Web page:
It's here: The Mac's biggest day since Apple switched to Intel chips. Starting Nov. 10, Apple begins the transition to Apple Silicon with the first chip called the M1. Here's what we know about it.
The M1 is an 8-core SoC (System-on-Chip) chip based on 5-nanometer architecture and comprising of 16 billion transistors.
Inside the chip are four high-performance cores featuring 192KB of instruction cache, 128KB of data cache, and shared 12MB L2 cache. Backing these up are four high-efficiency cores with 128KB of instruction cache, 64KB of data cache, and shared 4MB L2 cache.
These, according to Apple, are the world's fastest CPU cores, and allow the M1 to deliver the world's best CPU performance per watt, offering twice the performance of the (unspecified) "latest PC laptop chip" at 10W at a quarter of the power consumption.
The M1 also has up to eight GPU cores featuring 128 execution units, up to 24,576 concurrent threads, and 2.6 teraflops of performance, and it can output 82 gigatexels per second and 41 gigapixels per second.
Note: The lower-specced MacBook Air M1 features seven GPU cores.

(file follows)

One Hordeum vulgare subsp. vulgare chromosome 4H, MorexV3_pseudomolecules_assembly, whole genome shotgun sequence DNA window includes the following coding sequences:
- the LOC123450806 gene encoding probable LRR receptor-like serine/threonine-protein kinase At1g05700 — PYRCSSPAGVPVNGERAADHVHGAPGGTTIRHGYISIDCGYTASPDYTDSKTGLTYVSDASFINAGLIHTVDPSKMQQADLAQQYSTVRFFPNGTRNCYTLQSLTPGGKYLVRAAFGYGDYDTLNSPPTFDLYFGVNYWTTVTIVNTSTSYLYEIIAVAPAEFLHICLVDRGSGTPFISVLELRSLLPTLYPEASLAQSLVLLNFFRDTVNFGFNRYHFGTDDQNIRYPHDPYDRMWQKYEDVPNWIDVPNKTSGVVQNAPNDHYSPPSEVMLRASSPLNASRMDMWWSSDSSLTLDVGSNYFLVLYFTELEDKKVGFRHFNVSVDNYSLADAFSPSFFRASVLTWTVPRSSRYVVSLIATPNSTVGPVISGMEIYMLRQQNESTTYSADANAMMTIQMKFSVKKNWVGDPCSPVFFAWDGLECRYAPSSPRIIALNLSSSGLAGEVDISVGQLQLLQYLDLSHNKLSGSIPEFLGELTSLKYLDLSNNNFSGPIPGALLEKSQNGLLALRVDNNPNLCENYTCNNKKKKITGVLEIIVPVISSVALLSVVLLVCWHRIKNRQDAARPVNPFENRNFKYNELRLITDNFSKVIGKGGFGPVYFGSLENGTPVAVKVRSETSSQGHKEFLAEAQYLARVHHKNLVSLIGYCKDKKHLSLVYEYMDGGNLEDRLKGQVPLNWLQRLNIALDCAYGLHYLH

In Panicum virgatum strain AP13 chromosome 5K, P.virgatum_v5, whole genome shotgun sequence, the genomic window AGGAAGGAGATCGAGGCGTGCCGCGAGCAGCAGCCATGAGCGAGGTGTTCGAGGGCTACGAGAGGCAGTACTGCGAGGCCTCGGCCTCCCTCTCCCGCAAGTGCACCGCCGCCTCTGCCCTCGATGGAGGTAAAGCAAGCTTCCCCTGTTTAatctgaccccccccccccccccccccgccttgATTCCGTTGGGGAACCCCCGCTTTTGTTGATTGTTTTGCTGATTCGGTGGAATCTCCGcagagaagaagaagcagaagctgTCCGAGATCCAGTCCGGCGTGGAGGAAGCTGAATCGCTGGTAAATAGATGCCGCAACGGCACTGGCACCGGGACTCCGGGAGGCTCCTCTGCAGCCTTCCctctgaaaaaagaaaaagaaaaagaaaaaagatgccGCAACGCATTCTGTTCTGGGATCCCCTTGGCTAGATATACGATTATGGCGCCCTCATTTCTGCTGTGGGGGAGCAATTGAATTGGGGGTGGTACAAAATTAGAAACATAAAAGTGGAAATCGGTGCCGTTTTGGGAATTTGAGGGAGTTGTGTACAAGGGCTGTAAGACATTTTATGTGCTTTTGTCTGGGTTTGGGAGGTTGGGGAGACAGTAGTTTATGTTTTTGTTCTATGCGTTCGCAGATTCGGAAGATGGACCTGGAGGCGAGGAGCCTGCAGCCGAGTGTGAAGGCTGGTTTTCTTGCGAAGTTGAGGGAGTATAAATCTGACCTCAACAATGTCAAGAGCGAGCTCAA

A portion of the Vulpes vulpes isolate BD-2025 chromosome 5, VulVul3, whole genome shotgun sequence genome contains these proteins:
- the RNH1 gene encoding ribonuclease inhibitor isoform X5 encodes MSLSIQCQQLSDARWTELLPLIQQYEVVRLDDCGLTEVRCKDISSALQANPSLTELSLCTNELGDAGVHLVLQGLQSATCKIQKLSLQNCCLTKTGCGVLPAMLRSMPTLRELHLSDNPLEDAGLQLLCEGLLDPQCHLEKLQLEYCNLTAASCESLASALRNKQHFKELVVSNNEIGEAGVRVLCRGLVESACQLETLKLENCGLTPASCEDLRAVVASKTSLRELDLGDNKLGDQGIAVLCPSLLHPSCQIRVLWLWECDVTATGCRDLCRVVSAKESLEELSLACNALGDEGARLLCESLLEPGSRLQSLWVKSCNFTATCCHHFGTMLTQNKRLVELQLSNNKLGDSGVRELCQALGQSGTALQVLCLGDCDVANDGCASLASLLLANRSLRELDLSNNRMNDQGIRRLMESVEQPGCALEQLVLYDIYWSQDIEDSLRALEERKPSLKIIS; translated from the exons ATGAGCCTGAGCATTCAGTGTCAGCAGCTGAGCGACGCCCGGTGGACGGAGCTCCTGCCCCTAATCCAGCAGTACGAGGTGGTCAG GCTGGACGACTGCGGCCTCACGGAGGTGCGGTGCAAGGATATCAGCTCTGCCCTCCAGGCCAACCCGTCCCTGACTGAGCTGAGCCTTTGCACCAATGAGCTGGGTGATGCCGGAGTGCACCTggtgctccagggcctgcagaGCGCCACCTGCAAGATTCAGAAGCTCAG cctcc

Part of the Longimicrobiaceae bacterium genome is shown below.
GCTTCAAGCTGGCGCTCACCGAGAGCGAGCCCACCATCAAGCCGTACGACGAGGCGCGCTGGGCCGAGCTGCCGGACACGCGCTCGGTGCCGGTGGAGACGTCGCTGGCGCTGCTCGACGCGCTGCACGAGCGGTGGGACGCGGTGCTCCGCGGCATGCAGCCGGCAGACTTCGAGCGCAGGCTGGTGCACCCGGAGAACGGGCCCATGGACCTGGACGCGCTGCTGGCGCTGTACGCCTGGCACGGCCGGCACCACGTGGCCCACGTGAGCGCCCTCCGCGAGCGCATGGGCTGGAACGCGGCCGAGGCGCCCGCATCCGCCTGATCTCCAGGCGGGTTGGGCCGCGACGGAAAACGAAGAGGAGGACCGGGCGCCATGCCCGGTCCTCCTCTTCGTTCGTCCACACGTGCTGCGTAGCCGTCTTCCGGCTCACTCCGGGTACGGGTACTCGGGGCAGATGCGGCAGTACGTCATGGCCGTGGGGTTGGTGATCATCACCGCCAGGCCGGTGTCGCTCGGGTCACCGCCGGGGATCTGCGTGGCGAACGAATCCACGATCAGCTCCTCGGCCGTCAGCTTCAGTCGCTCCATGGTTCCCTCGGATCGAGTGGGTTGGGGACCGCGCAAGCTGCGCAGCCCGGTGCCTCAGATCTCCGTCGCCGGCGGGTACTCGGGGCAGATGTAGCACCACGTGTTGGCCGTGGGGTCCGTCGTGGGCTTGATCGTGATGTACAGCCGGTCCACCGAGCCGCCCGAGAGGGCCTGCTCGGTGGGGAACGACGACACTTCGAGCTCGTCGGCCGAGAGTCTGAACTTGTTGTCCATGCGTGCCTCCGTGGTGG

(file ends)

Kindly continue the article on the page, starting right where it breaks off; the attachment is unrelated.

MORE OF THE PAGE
Again, the GPU offers twice the performance of the (unspecified) "latest PC laptop chip" at 10W -- this time at a third of the power consumption.
Then there's the 16-core Neural Engine capable of 11 trillion operations per second, which will be used to boost the performance of software that leverages machine learning.
The new chip is headed to three of Apple's best-selling Macs -- the MacBook Air, the Mac Mini, and the 13-inch MacBook Pro -- and Apple offered up some data on how the M1 boosted the performance of these devices.
M1-powered MacBook Air: Up to 3.5x faster CPU, up to 5x faster graphics, up to 9x faster machine learning, and up to 18 hours of battery life.
According to Apple, the new MacBook Air is 3.5x faster with up to 5x graphics performance than the previous generation, thanks to the M1 processor. You can get it with up to 2TB of storage and 16GB of memory, with the price still starting at $999.
M1-powered Mac Mini: Up to 3x faster CPU, up to 6x faster graphics, up to 15x faster machine learning, and 60 percent more energy efficiency.
The Mac Mini has the same design but now comes with an M1 processor. It starts at $699, a drop in the price of $100, and supports up to a 6K display via USB-C Thunderbolt ports with USB-4 support.
M1-powered MacBook Pro: Up to 2.8x faster CPU, up to 5x faster graphics, up to 11x faster machine learning, and up to 20 hours of battery life.
The 13-inch MacBook Pro with the M1 chip gets 2.8x CPU gains and 5x GPU gains, plus it keeps its cooling system and has a $1,299 starting price.